your money is genuinely helping someone else rather than going to pay for bankers bonuses or tax avoidance schemes.

They're charging interest, right at a commercial rate? It's not a charity? It's just rich people investing.

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Unless all these P2P lenders get banking licenses, then they're doing full-reserve banking. The "proper" banks operate fractional-reserve banking so are creating lots of new money when they lend.

I don't think it's necessarily deflationary, but OP article is odd - reads like an advert, then refers to a paper (I assume by RICS) then back to an advert.

Adding whatever £bn when full-reserve, unsecured with no deposit insurance is certainly a different to now though. Guess deflationary/not would depend on how much p2p channels state/private money creation into the system vs. how much new money banks are creating and channeling into the system (or perhaps today how much state-underwritten money creation banks are channeling via deposit insurance into the system). If the amounts differ hugely then the reason for the difference would probably hint as to the ultimate conclusion of whether it implodes or not.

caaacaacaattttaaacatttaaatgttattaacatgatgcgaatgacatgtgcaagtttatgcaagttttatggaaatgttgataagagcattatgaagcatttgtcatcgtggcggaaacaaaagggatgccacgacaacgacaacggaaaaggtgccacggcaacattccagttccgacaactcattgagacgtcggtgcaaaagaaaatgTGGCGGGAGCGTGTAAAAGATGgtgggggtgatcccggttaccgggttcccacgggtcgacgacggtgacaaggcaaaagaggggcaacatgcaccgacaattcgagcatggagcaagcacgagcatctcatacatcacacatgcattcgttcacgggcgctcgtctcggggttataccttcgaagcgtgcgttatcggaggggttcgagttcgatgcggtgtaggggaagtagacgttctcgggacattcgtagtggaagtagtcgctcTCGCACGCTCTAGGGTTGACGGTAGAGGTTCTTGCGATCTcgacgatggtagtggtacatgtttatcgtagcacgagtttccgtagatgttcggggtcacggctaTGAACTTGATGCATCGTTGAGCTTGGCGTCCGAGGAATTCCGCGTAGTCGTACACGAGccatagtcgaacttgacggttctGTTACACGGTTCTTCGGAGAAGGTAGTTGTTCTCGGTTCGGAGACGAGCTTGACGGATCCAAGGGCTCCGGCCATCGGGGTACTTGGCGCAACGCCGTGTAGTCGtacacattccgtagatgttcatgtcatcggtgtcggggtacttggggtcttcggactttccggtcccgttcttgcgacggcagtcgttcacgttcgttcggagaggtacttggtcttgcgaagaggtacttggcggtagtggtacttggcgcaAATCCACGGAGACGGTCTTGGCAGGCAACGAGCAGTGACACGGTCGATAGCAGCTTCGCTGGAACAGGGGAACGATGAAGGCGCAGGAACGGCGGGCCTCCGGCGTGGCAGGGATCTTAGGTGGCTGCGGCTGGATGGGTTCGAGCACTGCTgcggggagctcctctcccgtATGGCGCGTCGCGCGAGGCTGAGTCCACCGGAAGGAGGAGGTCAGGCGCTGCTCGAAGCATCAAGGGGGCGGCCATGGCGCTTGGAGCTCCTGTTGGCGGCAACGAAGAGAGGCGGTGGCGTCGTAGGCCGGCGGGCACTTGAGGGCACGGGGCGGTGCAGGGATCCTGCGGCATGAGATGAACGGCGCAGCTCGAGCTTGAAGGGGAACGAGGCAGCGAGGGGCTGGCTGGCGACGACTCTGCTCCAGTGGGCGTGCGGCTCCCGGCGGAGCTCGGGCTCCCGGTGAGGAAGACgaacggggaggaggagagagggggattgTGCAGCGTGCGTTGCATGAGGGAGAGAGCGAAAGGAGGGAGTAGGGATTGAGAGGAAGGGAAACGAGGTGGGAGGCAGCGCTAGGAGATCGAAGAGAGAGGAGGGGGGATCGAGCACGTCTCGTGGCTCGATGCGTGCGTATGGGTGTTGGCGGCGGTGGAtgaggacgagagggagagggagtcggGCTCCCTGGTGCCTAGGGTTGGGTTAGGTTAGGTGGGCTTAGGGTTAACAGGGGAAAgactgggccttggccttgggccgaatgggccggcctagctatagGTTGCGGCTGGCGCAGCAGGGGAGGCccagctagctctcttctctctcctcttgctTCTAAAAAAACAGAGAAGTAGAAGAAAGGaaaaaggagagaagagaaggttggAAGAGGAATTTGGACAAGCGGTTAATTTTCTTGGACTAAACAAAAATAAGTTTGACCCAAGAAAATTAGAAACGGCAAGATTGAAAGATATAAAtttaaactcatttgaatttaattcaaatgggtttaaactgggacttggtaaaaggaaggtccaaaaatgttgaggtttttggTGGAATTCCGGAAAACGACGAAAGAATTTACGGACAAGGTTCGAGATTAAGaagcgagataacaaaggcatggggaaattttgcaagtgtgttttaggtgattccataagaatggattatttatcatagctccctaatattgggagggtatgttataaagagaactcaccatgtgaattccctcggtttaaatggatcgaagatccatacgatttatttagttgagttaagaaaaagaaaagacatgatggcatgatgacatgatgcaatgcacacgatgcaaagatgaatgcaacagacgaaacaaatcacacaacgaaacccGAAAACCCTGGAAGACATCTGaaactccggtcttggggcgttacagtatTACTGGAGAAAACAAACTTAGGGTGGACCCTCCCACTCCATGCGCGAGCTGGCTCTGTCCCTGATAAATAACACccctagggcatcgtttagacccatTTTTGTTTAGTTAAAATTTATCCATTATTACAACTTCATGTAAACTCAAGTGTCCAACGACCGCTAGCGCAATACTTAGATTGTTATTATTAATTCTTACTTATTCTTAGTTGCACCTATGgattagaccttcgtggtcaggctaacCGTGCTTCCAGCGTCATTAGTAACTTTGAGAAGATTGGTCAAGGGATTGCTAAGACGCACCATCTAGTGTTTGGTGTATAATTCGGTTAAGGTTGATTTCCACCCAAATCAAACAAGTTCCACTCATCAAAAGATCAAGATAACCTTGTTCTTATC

If p2p just spreads as unregulated lending with tax perks that will lead to consequent prices. But I think full reserve means less elastic money supply and what crowdfunding/p2p really do (or should do) is cut all creditors out of bail outs. So in an underlying deflationary trend, or recession, the effects would be properly symmetric - investor appreciation of piles-of-bricks liquidity risk and a big bail in. Great by me but not sure for house prices - unless the state steps in again offering money in return for private promises.

Edited by northshore

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Unless all these P2P lenders get banking licenses, then they're doing full-reserve banking. The "proper" banks operate fractional-reserve banking so are creating lots of new money when they lend.

When you borrow money from a bank and put it in a saving account then there is no additional demand and no impact on prices. You could borrow trillions and it wouldn't make any difference.

Another example, let's imagine that there is one guy who owns all the money and keep it in a saving account. There is no demand, no one is spending money because no one has money apart of the "rich" guy who doesn't want to buy anything. If the "rich" guy decides to lend the money through P2P then borrowers can start spending money and create demand.

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...

P2P without some kind of indemnity sounds a bit daft, but with a small premium to cover risk of default/non payment+legalities the concept has legs-it's sure to be better terms than are presently offered by the cartel.

...